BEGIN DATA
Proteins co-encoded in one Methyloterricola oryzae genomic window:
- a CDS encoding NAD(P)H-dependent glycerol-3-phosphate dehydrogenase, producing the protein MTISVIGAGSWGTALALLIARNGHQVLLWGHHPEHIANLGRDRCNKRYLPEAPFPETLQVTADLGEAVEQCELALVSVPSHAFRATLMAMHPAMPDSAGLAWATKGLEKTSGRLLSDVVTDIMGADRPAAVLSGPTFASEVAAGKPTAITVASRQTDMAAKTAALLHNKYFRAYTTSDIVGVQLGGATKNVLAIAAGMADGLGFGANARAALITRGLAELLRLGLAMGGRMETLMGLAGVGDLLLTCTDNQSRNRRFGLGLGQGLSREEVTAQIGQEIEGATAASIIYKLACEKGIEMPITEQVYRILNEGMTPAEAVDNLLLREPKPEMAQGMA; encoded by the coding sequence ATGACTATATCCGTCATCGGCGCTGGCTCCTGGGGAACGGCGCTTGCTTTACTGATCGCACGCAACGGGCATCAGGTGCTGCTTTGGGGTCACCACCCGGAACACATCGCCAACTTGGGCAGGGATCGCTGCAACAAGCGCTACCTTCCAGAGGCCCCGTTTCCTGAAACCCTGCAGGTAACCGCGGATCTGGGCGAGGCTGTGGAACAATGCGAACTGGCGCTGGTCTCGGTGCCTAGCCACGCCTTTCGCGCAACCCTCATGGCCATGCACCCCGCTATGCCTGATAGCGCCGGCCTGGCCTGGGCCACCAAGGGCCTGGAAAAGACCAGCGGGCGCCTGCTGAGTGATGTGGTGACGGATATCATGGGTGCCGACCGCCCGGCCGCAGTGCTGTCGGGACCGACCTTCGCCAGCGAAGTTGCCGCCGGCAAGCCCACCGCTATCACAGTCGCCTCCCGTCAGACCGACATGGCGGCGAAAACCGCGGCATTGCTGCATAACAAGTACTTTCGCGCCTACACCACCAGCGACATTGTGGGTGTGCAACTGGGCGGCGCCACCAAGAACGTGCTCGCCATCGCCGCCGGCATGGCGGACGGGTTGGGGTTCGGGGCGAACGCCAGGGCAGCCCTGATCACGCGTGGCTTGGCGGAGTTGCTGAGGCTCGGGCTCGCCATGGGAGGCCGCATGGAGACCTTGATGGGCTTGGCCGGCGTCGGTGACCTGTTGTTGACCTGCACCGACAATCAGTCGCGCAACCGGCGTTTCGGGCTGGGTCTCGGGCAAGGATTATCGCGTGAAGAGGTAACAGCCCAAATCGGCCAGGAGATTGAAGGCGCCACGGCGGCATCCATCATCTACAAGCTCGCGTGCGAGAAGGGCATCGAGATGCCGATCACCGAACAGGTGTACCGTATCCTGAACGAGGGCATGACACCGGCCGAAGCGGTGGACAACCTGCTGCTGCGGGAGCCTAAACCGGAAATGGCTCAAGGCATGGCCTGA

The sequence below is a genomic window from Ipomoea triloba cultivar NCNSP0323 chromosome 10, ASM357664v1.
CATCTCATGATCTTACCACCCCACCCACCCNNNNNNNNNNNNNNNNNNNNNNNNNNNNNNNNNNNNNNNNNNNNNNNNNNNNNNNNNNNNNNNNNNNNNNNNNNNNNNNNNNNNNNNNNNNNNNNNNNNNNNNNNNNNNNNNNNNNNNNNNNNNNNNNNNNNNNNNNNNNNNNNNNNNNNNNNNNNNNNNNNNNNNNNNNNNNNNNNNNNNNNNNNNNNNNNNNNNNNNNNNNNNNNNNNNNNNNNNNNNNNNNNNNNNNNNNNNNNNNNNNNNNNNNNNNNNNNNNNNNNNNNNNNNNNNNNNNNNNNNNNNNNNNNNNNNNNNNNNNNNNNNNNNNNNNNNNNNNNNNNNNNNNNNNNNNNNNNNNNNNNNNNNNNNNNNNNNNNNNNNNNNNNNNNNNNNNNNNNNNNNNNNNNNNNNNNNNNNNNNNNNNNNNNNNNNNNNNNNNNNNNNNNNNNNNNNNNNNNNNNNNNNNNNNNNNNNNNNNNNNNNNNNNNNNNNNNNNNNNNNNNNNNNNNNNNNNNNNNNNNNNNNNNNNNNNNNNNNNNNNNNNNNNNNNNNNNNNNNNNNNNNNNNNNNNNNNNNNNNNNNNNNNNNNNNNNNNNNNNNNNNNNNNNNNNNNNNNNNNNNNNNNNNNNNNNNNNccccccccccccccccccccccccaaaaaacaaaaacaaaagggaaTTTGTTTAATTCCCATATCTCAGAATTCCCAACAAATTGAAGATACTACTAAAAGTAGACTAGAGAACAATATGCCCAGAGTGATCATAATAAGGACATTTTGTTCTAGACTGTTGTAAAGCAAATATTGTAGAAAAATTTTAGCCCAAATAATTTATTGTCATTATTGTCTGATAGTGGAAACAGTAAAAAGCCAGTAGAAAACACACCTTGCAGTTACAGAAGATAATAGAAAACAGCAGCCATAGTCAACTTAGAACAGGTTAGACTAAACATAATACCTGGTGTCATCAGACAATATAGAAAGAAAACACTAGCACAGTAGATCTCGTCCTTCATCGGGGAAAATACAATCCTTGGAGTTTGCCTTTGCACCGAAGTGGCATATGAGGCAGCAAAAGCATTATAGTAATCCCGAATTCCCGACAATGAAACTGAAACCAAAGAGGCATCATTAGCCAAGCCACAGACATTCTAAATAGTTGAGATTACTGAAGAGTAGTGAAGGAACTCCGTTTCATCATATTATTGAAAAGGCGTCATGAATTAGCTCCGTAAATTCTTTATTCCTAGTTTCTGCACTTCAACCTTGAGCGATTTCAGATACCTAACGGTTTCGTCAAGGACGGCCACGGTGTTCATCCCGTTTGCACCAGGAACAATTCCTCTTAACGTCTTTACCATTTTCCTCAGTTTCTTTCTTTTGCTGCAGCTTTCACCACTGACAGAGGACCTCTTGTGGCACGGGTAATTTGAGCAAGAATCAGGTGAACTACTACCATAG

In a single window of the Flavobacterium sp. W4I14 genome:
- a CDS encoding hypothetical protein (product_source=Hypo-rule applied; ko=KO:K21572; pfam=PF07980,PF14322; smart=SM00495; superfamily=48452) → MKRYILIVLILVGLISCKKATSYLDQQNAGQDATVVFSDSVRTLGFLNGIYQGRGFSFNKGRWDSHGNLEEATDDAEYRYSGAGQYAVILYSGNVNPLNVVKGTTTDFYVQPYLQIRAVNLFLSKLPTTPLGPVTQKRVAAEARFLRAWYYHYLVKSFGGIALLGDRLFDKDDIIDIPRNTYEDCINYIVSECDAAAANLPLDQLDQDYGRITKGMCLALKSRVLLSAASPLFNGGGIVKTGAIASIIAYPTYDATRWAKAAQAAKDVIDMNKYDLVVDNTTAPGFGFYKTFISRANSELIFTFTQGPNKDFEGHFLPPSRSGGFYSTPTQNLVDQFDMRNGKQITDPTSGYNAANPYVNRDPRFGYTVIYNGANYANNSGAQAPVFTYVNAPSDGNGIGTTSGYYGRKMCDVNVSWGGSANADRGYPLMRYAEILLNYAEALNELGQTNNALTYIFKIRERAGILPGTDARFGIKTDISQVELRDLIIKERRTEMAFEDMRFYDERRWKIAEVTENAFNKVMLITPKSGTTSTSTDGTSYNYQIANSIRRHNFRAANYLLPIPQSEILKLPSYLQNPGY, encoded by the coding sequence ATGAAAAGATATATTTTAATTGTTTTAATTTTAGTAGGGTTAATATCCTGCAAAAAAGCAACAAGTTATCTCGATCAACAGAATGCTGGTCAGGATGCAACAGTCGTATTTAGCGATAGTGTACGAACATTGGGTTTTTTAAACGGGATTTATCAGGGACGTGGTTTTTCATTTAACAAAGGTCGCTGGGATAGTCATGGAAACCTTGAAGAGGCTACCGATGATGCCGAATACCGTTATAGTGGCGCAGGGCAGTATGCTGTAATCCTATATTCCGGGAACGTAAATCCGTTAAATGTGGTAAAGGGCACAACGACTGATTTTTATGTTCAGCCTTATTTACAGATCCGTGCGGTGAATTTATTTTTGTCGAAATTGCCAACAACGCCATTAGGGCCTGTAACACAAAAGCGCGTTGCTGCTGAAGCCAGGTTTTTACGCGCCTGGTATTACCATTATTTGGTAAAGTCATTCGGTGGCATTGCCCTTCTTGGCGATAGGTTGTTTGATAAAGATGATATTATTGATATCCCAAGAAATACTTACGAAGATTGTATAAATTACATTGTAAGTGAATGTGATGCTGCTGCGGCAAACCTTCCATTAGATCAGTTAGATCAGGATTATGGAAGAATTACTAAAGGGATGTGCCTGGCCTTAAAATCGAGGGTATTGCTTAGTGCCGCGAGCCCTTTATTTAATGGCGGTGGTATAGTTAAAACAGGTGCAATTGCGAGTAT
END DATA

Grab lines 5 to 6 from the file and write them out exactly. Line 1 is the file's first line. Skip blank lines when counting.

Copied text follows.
In a single window of the Flavobacterium sp. W4I14 genome:
- a CDS encoding hypothetical protein (product_source=Hypo-rule applied; ko=KO:K21572; pfam=PF07980,PF14322; smart=SM00495; superfamily=48452) → MKRYILIVLILVGLISCKKATSYLDQQNAGQDATVVFSDSVRTLGFLNGIYQGRGFSFNKGRWDSHGNLEEATDDAEYRYSGAGQYAVILYSGNVNPLNVVKGTTTDFYVQPYLQIRAVNLFLSKLPTTPLGPVTQKRVAAEARFLRAWYYHYLVKSFGGIALLGDRLFDKDDIIDIPRNTYEDCINYIVSECDAAAANLPLDQLDQDYGRITKGMCLALKSRVLLSAASPLFNGGGIVKTGAIASIIAYPTYDATRWAKAAQAAKDVIDMNKYDLVVDNTTAPGFGFYKTFISRANSELIFTFTQGPNKDFEGHFLPPSRSGGFYSTPTQNLVDQFDMRNGKQITDPTSGYNAANPYVNRDPRFGYTVIYNGANYANNSGAQAPVFTYVNAPSDGNGIGTTSGYYGRKMCDVNVSWGGSANADRGYPLMRYAEILLNYAEALNELGQTNNALTYIFKIRERAGILPGTDARFGIKTDISQVELRDLIIKERRTEMAFEDMRFYDERRWKIAEVTENAFNKVMLITPKSGTTSTSTDGTSYNYQIANSIRRHNFRAANYLLPIPQSEILKLPSYLQNPGY, encoded by the coding sequence ATGAAAAGATATATTTTAATTGTTTTAATTTTAGTAGGGTTAATATCCTGCAAAAAAGCAACAAGTTATCTCGATCAACAGAATGCTGGTCAGGATGCAACAGTCGTATTTAGCGATAGTGTACGAACATTGGGTTTTTTAAACGGGATTTATCAGGGACGTGGTTTTTCATTTAACAAAGGTCGCTGGGATAGTCATGGAAACCTTGAAGAGGCTACCGATGATGCCGAATACCGTTATAGTGGCGCAGGGCAGTATGCTGTAATCCTATATTCCGGGAACGTAAATCCGTTAAATGTGGTAAAGGGCACAACGACTGATTTTTATGTTCAGCCTTATTTACAGATCCGTGCGGTGAATTTATTTTTGTCGAAATTGCCAACAACGCCATTAGGGCCTGTAACACAAAAGCGCGTTGCTGCTGAAGCCAGGTTTTTACGCGCCTGGTATTACCATTATTTGGTAAAGTCATTCGGTGGCATTGCCCTTCTTGGCGATAGGTTGTTTGATAAAGATGATATTATTGATATCCCAAGAAATACTTACGAAGATTGTATAAATTACATTGTAAGTGAATGTGATGCTGCTGCGGCAAACCTTCCATTAGATCAGTTAGATCAGGATTATGGAAGAATTACTAAAGGGATGTGCCTGGCCTTAAAATCGAGGGTATTGCTTAGTGCCGCGAGCCCTTTATTTAATGGCGGTGGTATAGTTAAAACAGGTGCAATTGCGAGTAT